60% Of Vegans Would Try Lab-Grown Meat, Says Survey

Only 22.3% of pescatarians said they'd try the product
‍A meatball grown from animal stem cells (Photo: Memphis Meats)

A recent survey revealed that 60 percent of vegans would try lab-grown meat - a greater percentage than any other dietary group polled.

Commissioned by PR company Ingredient Communications, data collector Surveygoo polled over 1,000 vegans, vegetarians, pescatarians, and omnivores, finding pescatarians to be the least likely to try the product.

Animal use

Grown from animal stem cells - and often including the use of foetal blood plasma harvested from unborn calves - lab grown meat is not technically vegan, but seen by many as a better alternative to mass slaughter, and less of a detriment to our environment.

Some companies, including JUST, claim that they’ve found a workaround for this - which would make the product fully vegan.


Growing popularity

The lab-grown meat industry is still in the developmental stage, but has received significant attention in the media - with Memphis Meat's CEO on the cover of Inc. Magazine in November, and JUST’s saying lab-grown meat will be in restaurants by the end of the year.

Unsurprisingly, 41 percent of Brits surveyed by Starcom expect to be eating lab-grown meat within a decade.

JUST are also the creators of vegan mayo and eggs (Photo: Instagram)

Ethical concerns

Founder and Managing Director of Ingredient Communications Richard Clarke cited a number of reasons for the attention lab-grown meat is receiving.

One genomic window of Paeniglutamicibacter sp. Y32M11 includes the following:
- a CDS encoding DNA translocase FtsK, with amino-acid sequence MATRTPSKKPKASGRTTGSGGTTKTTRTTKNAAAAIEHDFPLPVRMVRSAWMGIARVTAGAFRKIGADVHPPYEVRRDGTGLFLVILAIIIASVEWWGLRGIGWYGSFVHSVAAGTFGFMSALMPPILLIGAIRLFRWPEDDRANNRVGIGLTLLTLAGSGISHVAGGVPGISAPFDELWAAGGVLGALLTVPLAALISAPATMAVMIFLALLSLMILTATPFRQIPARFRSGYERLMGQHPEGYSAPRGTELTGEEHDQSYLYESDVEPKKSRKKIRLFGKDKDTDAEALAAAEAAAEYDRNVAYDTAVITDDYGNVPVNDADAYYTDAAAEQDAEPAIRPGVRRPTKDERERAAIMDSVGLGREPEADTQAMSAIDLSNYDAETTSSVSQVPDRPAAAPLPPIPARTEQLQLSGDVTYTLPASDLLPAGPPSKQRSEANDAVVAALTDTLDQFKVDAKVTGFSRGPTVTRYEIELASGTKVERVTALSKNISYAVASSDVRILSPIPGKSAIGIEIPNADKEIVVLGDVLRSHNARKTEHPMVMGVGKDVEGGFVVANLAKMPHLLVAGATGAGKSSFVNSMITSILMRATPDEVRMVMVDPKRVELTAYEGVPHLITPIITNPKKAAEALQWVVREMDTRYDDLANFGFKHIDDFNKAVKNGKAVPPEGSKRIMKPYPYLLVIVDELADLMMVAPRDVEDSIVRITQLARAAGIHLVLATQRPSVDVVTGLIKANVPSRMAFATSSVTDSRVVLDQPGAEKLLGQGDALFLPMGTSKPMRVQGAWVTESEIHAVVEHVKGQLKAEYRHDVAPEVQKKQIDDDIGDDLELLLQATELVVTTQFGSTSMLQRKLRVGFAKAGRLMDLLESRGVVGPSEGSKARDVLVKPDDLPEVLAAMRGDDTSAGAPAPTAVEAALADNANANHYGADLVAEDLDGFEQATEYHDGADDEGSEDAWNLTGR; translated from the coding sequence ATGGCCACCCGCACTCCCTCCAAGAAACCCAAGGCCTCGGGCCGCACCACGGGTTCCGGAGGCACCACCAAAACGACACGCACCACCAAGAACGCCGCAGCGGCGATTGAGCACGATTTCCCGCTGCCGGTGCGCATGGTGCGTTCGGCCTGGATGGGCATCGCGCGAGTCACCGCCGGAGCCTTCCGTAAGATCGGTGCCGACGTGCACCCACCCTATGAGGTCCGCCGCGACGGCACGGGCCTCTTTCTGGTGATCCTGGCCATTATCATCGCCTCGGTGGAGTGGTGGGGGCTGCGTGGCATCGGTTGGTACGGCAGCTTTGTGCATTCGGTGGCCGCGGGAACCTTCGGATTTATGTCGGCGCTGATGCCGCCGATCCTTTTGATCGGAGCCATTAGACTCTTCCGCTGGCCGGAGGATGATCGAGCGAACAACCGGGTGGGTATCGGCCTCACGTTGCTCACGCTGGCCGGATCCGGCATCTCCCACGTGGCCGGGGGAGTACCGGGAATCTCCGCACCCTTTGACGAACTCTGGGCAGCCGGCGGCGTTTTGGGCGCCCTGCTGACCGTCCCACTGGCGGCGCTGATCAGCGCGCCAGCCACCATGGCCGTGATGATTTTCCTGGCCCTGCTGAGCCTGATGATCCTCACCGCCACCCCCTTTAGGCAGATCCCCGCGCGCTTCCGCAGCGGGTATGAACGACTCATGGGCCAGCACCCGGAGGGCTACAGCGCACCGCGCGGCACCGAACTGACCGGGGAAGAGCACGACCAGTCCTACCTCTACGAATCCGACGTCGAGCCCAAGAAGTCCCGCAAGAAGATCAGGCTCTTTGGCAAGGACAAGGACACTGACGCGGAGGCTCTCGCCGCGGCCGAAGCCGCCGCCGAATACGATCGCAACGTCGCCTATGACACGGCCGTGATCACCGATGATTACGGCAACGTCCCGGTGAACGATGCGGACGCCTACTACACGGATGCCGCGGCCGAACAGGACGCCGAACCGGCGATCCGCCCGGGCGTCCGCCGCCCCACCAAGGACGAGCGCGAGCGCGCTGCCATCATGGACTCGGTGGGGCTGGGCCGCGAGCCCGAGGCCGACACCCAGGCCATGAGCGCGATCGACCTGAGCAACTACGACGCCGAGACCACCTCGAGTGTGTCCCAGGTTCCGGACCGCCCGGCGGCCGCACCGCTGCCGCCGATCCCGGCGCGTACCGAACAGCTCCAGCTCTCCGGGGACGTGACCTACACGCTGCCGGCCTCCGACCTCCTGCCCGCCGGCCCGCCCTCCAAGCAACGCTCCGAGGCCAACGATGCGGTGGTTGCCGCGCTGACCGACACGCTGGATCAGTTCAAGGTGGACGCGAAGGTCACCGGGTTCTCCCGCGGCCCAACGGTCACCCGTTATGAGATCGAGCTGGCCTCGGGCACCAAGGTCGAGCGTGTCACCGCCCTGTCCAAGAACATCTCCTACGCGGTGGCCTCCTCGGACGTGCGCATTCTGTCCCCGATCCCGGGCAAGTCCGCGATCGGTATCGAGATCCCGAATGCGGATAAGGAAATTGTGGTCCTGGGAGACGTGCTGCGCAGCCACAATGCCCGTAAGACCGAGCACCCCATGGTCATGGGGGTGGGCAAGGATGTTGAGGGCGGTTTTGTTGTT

He said: "People are asking themselves whether eating meat is the right thing to do in terms of health, animal welfare and sustainability."

Disclaimer: The opinions expressed in this article are prepared in the author's capacity and do not necessarily reflect the views and opinions of Plant Based News itself. 

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PBN Contributor:

Emily Court is a passionate ethical vegan from Eastern Canada. She is a Challenge 22 Mentor, Digital Writer, and experienced animal advocate driven by issues of animal liberation and social justice. She studied at Dalhousie University, where her thesis highlighted intercultural and gender relations. She is an established public speaker, writer, and world traveller with a drive to provide a voice to those who might not otherwise have one. You can follow her on Instagram @emily.j.court or on Twitter @_EmilyJCourt_.

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